The provisions of H.R. 3717 would exchange low-cost, community-based services with good outcomes for high-cost yet ineffective interventions, according to the NCMHR; the National Disability Rights Network (NDRN), the non-profit membership organization for the federally mandated Protection and Advocacy (P&A) Systems and Client Assistance Programs (CAP) for individuals with disabilities; and the National Council on Independent Living (NCIL), which advances independent living and the rights of people with disabilities through consumer-driven advocacy.
NDRN, NCMHR, AAPD and NCIL note that the bill does not represent the mainstream of national thought, practice and research.
“This legislation will have a devastating impact on persons with psychiatric disabilities by stripping SAMHSA [Substance Abuse and Mental Health Services Administration] support for consumer involvement in their recovery,” said Mark Perriello, president and CEO of the American Association of People with Disabilities (AAPD). “Americans with psychiatric disabilities are our friends, co-workers, neighbors, and sisters and brothers. This legislation tramples their civil rights, and must not move forward as currently written.”
“Force and coercion drive people away from treatment,” said Jean Campbell, Ph.D., one of the nation’s leading mental health researchers. “In 1989, 47% of Californians with mental illnesses who participated in a consumer research project reported that they avoided treatment for fear of involuntary treatment; that increased to 55% for those who had been committed in the past.”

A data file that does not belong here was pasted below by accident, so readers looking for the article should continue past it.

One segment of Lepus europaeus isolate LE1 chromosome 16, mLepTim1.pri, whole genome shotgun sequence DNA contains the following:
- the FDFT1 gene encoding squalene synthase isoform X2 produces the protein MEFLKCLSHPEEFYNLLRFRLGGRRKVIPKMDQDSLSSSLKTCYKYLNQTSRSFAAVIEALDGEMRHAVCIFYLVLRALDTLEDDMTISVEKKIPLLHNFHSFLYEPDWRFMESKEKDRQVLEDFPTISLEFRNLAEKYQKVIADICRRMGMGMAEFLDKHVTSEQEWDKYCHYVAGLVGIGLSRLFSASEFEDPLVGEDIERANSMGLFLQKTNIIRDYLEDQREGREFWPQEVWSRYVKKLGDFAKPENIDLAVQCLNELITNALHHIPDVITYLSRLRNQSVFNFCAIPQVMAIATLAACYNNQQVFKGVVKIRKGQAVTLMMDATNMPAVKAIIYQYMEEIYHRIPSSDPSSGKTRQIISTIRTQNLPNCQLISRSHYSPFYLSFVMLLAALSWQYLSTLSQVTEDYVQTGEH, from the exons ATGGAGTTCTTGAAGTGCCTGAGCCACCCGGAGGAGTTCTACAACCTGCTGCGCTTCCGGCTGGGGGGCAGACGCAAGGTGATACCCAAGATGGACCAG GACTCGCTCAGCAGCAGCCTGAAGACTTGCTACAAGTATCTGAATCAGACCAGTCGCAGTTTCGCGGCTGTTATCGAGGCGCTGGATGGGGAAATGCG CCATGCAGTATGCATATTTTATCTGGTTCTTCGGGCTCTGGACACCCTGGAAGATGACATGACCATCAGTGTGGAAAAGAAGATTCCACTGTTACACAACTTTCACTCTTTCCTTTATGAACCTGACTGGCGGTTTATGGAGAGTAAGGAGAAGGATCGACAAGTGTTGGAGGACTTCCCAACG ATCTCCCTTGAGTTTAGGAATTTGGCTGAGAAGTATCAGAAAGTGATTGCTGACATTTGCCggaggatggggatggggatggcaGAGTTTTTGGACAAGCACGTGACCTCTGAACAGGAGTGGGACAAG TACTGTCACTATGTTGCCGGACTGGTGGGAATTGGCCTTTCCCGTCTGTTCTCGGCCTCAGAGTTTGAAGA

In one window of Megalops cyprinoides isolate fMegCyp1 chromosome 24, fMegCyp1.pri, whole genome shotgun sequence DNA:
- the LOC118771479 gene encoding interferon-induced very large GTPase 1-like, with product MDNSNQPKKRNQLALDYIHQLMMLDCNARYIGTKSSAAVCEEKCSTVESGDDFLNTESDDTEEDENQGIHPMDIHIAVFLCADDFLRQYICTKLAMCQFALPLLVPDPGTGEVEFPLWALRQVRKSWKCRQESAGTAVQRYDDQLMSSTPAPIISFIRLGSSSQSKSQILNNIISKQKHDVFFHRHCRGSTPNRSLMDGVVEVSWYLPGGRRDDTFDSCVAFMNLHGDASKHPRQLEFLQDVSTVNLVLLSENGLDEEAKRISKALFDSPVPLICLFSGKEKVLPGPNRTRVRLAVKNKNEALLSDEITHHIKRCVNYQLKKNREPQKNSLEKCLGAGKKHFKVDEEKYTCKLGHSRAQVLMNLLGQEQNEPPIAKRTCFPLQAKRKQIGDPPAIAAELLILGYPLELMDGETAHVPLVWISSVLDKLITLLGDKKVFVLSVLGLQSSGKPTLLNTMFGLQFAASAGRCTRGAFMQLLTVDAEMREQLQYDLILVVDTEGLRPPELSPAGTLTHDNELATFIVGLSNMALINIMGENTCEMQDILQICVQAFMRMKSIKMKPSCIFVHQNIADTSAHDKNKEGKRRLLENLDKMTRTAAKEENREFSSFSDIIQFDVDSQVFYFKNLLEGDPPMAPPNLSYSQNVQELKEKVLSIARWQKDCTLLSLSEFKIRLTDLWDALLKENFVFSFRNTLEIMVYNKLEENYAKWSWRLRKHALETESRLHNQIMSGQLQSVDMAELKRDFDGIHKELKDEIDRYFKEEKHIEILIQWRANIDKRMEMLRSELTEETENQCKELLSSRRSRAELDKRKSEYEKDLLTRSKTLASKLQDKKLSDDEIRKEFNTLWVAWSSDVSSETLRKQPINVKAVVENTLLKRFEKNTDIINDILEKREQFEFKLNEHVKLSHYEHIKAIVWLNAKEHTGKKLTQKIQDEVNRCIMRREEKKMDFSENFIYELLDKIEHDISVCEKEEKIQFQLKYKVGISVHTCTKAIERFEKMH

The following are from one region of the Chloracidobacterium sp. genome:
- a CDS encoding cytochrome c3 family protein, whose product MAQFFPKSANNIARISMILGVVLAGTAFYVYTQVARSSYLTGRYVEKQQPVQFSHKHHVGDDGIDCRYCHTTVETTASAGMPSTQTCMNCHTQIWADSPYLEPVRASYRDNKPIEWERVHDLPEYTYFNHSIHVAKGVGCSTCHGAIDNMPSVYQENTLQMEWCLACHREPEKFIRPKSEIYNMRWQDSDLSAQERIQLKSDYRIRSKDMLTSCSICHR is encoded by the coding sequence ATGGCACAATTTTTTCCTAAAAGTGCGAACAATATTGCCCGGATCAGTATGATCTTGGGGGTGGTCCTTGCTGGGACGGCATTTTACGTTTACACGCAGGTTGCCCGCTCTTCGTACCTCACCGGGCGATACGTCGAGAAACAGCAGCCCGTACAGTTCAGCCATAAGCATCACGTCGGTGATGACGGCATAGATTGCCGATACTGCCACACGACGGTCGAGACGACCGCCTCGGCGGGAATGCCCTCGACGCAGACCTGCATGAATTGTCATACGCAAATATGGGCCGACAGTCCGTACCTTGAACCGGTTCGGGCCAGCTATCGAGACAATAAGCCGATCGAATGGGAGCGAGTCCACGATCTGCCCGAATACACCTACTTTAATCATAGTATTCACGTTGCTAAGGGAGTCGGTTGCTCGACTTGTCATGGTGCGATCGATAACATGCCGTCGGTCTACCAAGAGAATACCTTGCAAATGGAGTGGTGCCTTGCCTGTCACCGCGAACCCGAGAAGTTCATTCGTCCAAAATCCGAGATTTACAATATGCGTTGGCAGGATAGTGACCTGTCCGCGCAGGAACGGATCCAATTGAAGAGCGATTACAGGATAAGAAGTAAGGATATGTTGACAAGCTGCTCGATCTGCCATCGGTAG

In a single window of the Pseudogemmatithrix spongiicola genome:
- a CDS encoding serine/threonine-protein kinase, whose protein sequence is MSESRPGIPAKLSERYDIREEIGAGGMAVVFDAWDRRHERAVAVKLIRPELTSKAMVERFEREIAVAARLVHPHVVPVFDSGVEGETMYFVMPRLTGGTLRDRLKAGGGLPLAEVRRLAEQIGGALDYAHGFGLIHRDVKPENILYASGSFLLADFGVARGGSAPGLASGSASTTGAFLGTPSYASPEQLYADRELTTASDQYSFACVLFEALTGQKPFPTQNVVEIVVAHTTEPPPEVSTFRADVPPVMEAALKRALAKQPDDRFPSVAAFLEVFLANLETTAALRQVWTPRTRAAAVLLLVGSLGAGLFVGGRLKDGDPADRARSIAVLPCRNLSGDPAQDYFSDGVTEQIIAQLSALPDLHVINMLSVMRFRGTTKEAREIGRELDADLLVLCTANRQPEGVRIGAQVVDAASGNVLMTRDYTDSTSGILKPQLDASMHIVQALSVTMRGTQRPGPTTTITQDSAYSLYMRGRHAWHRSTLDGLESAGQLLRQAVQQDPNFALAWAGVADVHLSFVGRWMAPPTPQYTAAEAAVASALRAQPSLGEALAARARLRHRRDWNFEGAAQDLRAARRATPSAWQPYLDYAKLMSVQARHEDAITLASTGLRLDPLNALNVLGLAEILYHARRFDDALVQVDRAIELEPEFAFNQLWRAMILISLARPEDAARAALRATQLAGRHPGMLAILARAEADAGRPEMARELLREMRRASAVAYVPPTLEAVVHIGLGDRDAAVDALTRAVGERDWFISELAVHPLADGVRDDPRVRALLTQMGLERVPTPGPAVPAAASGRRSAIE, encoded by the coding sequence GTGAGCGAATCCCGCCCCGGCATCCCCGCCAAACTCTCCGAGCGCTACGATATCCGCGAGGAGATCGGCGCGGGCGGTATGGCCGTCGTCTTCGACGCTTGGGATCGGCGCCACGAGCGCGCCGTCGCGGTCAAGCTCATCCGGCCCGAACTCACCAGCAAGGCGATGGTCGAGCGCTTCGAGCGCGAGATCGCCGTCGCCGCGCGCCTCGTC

Enlarging the capacity for inpatient commitment “could violate Olmstead v. L.C. (1999), the Supreme Court decision, because it would increase ‘unjustified segregation of persons with disabilities [which] constitutes discrimination in violation of Title II of the Americans with Disabilities Act,’ ” said Kelly Buckland, executive director of NCIL.
Rep. Murphy’s bill is based on a false connection between mental illness and violence, the advocates say. “Study after study shows that no such connection exists. In fact, individuals with mental illnesses are actually 11 times more likely to be victims of violence than the general public,” Dr. Fisher said.
“Rep. Murphy’s bill would eviscerate the rights and privacy protections enshrined in the federally mandated Protection and Advocacy (P&A) System, which is the largest provider of legal advocacy services to people with disabilities in the United States,” said NDRN executive director Curt Decker.
“We all agree that incarceration and homelessness are not the outcomes people diagnosed with serious mental illnesses want or deserve,” Dr. Fisher added. “We urge Congressional leaders to engage in a meaningful dialogue with our mental health communities to learn about our creative innovations that truly support the health and safety of people with mental illnesses and of all Americans.”
The advocates strongly urge the Senate to reject the forced treatment provision of the “doc fix” bill.
Contact: Dr. Daniel Fisher, email@example.com, 877-246-9058; Raymond Bridge, 703-883-7710, firstname.lastname@example.org
SOURCE National Coalition for Mental Health Recovery